And we have asked our teachers to respond with superhuman laxity. It is a typical sign of the times that our response to any difficulty is to soften expectations and equate our ease with compassion. This is perhaps the most popular and damning educational notion of our era: decoupling consequences from poor behavior and somehow expecting a positive outcome. G.K. Chesterton wrote of “the clean and well-lit prison of one idea.” Laxity is our “one idea” and has become a contagion.
Last week, a study found that grade inflation accelerated after 2016 and then again during the pandemic. Remarkably, students who are only in the 25th percentile of ACT performance are still receiving better than a 3.0. An article from the Fordham Institute sardonically quipped, “Will every high schooler soon have a 4.0?” In my home state of California, Assembly Bill 104 allowed “Any student who was enrolled in eleventh or twelfth grade during the 2020–21 school year and who is not on track to graduate in four years is exempt from local district graduation requirements that are beyond the state- minimum graduation credits.”
A lot has been written about learning loss. Yes, the students missed out on a year and a half of real lessons, which deprives them of curricular content and cerebral skill sets they otherwise would have acquired. But the real story of our time will be the erosion of learning capacity itself. Students have forgotten how to learn. And adults, instead of reminding them through traditional pedagogy, timeless learning principles, and nourishing expectations, have decided it is too much to ask.
You can’t learn when you are staring at your phone during class listening to God knows what with your earbuds cemented into your ears. A teacher standing in front of a room teaching the curriculum of the class might not be chic instruction or avant-garde pedagogy, but it is undoubtedly more substantive than non-stop group work or working off of a tablet all day. In his book Setting the Bar, educator Shane Trotter frames the issue perfectly: “A guiding dogma of the modern development paradigm is that any standard of personal conduct is insensitive to those who do not achieve it.”
Of course, much of the past few years has been out of our control. Teachers and students have been subjected to the capricious whims of what the Romans called Fortuna and the Greeks labeled Tyche. But going forward we must accept that there are no easy answers, no trendy panaceas, and certainly no technological hacks for the changes imperiling our educational future. The sooner we accept this, the sooner we can get serious.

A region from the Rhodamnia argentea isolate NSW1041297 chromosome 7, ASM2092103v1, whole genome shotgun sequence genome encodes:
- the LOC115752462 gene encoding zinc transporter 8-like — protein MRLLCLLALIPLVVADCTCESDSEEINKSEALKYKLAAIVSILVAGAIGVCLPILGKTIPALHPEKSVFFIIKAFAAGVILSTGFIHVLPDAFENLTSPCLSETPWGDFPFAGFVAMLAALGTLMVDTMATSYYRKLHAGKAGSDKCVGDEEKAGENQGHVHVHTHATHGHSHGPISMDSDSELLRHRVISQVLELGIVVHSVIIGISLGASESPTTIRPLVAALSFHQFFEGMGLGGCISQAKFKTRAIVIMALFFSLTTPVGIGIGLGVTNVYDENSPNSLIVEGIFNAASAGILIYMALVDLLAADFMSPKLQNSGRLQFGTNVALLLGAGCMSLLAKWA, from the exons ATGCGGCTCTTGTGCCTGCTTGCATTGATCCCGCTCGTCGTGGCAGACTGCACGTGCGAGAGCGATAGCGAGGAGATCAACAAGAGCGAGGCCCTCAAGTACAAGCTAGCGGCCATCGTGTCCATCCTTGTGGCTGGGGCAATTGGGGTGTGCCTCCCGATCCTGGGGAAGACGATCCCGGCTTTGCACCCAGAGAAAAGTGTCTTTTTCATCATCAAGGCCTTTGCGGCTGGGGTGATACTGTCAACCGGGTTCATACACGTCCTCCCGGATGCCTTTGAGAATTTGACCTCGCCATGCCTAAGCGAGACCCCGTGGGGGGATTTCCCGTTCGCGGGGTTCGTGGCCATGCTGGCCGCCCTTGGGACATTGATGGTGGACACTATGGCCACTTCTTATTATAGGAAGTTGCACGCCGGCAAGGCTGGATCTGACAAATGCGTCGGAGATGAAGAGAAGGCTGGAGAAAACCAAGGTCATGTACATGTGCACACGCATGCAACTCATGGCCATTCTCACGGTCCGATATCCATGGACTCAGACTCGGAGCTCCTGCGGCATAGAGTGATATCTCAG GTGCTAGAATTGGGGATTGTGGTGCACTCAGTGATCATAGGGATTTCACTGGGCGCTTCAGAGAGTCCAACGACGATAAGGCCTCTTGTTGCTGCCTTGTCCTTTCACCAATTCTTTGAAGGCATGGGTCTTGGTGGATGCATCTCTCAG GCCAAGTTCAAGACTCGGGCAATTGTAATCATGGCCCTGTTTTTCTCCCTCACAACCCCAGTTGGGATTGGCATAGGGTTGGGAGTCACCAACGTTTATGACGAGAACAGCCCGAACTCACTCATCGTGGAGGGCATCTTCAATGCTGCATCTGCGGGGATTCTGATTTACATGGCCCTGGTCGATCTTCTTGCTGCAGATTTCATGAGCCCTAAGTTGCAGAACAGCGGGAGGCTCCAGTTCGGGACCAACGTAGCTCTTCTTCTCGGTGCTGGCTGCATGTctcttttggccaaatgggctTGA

Editor’s note: This was first published by the Daily Wire.
More and more schools across the U.S. have adopted a new grading fad: Teachers cannot assign a grade lower than 50 percent. If a student doesn’t turn in an assignment? 50 percent. Do they miss every problem on a vocabulary quiz? 50 percent. Even some KIPP schools—an influential charter system that sets cross-country trends—have adopted the practice.
It’s meant to encourage kids, of course, and not completely torpedo their GPAs. It’s part of being nice and progressive, considerate of students’ feelings and respectful of their egos. As prominent education writer Doug Reeves wrote in “The Case Against the Zero” in The Kappan in 2004, assigning a zero is disproportionate punishment. Each letter ordinarily amounts to about 10 percent—90’s are A’s, 80’s are B’s, 70’s are C’s, and so on—so the sixty-point spread between a D and 0 is excessively punitive. “Just two or three zeros are sufficient to cause failure for an entire semester,” adds Reeves.
I don’t dispute Reeves’s math, but I do disagree with his underlying assumptions. Proportionality is no clear determinant of fairness or justness. I want a surgeon to know far more than 60 percent of their craft, but a Major League Baseball player who gets a hit 60 percent of the time would set the all-time record. One historical review of grading practices draws attention to an old system that allocated grades on a different sort of curve: “excellent (3 percent of students), superior (22 percent), medium (50 percent), inferior (22 percent), and failure (3 percent).” Cut-off points are at times arbitrary, yes, but not necessarily unfair.
In our modern iteration, that 60 percent represents more than a proportionate designation of points. The grades D represents the barest minimum of what a school or teacher considers acceptable by way of student learning. Below that is completely unacceptable, deserving of no credit, no points, no reward. Understood so, the current system tilts toward mastery, even excellence, thereby incentivizing students to more than mere completion.
What’s more, eliminating the zero invites all sorts of problems. If a student anticipates failing a test, project, or essay, how many will simply avoid any attempt, knowing that only a 50 percent awaits? Whereas a 0 percent weighs heavily on someone’s final grade, and so incentivizes students to make corrections or seek out additional help, how many students will instead just accept a mediocre final grade? What are the knock-on effects of ever-worsening grade inflation? What implicit message does it communicate to students when no effort receives half points?